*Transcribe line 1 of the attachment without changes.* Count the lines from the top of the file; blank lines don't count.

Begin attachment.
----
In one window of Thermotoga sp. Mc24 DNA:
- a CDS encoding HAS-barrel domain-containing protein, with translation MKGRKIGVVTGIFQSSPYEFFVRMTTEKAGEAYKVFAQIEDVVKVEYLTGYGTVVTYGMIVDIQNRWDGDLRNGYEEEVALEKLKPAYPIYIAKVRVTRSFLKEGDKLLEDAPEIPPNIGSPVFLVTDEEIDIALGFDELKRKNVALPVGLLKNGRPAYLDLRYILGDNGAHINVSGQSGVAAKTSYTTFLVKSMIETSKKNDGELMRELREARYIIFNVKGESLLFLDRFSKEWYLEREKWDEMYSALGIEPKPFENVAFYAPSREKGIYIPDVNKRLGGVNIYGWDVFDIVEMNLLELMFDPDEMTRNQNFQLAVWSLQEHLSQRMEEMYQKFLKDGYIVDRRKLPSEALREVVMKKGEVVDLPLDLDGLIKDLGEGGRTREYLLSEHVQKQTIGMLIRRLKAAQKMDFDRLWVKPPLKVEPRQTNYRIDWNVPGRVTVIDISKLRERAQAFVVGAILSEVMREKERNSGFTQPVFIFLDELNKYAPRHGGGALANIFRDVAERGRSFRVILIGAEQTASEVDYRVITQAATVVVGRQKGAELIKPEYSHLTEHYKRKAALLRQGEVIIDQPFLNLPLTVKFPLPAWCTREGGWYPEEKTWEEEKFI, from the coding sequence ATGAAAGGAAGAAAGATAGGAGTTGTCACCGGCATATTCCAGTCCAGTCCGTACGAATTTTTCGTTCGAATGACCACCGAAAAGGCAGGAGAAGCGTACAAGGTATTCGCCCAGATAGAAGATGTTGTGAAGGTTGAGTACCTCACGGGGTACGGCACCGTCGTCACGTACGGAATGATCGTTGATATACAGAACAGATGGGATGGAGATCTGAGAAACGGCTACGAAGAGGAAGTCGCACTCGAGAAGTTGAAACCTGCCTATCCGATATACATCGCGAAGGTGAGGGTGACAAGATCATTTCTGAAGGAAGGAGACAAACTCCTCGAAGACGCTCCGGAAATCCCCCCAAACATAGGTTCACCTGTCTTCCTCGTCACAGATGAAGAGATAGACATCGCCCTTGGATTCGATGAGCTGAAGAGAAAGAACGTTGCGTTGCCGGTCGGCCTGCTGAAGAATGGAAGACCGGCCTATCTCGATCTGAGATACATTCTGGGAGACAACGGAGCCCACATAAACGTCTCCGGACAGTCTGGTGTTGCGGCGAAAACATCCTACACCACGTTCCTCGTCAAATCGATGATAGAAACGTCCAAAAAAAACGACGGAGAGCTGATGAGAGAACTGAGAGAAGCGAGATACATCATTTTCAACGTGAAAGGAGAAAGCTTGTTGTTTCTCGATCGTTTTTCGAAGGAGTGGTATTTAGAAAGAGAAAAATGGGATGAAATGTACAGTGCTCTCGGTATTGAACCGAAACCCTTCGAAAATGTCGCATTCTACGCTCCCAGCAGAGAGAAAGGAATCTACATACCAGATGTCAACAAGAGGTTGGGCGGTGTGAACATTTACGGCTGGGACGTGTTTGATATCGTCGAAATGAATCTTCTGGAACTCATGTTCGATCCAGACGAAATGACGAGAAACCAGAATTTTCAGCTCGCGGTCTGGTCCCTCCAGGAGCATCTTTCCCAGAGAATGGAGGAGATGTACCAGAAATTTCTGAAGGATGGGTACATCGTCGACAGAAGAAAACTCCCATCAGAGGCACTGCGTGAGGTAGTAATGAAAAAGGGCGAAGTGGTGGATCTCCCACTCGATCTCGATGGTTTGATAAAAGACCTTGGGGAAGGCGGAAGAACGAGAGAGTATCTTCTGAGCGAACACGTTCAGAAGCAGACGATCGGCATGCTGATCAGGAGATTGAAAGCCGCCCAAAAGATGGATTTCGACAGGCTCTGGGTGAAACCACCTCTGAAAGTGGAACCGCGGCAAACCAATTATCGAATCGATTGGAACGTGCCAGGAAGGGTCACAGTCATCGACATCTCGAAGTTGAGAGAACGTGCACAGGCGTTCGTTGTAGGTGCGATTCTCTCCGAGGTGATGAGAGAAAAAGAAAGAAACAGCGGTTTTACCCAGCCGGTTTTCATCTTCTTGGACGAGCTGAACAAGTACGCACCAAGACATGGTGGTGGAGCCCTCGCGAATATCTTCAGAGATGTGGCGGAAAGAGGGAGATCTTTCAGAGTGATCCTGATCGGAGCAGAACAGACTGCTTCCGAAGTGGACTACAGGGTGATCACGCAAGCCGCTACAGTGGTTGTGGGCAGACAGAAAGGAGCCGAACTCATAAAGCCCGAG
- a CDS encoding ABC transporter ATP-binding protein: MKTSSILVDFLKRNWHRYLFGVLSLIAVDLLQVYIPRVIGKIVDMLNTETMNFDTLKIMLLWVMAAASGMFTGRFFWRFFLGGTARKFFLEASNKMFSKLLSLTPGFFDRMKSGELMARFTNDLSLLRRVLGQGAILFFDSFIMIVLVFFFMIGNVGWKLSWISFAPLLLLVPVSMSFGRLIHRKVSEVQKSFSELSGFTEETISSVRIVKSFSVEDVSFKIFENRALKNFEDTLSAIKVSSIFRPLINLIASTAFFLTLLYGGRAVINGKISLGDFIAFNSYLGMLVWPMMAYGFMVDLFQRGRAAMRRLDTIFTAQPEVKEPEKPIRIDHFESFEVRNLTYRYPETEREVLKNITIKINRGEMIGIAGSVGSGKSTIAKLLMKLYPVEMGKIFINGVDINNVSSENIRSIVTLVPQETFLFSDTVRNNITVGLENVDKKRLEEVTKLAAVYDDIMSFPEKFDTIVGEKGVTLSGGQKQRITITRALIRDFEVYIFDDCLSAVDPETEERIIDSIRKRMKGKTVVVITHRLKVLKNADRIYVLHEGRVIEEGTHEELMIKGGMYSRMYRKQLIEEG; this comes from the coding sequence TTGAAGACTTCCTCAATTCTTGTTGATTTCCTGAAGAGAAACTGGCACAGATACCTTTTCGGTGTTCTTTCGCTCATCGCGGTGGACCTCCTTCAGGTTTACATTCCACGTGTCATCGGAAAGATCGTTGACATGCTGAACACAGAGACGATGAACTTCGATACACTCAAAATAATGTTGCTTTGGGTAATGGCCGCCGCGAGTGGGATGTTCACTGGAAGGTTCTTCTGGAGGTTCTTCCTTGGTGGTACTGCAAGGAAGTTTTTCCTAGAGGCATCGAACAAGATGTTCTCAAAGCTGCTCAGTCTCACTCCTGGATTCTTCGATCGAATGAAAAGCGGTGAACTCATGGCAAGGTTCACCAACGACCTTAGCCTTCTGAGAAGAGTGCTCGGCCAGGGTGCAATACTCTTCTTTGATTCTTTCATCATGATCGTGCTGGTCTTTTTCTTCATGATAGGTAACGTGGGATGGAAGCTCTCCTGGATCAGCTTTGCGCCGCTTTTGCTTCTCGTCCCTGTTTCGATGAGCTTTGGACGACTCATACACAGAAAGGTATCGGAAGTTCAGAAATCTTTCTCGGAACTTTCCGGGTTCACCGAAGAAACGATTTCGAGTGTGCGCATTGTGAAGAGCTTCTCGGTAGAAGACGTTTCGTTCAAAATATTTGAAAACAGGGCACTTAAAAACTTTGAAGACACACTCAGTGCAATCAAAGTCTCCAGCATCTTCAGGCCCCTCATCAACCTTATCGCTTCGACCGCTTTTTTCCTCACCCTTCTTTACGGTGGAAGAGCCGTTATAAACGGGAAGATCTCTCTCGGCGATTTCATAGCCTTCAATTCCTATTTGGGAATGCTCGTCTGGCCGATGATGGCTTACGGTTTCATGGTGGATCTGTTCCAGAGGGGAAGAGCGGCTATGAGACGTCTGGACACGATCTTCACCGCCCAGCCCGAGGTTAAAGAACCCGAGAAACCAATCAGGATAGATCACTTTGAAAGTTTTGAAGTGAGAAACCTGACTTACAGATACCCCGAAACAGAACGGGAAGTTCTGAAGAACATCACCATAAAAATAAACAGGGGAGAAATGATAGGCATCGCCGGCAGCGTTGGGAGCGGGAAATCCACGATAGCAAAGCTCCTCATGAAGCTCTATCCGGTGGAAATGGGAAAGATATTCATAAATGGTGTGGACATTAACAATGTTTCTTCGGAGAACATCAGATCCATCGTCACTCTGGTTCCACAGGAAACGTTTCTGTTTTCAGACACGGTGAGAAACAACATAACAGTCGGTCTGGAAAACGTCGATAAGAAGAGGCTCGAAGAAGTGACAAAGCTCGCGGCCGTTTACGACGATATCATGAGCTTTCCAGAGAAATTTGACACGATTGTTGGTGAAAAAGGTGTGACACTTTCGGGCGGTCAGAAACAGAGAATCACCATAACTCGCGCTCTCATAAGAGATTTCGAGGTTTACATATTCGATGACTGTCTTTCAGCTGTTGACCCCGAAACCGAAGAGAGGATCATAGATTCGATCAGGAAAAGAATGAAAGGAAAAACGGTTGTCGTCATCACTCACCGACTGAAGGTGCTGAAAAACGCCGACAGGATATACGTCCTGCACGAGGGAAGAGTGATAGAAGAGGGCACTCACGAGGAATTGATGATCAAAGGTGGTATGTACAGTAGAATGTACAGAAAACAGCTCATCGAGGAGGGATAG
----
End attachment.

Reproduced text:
In one window of Thermotoga sp. Mc24 DNA: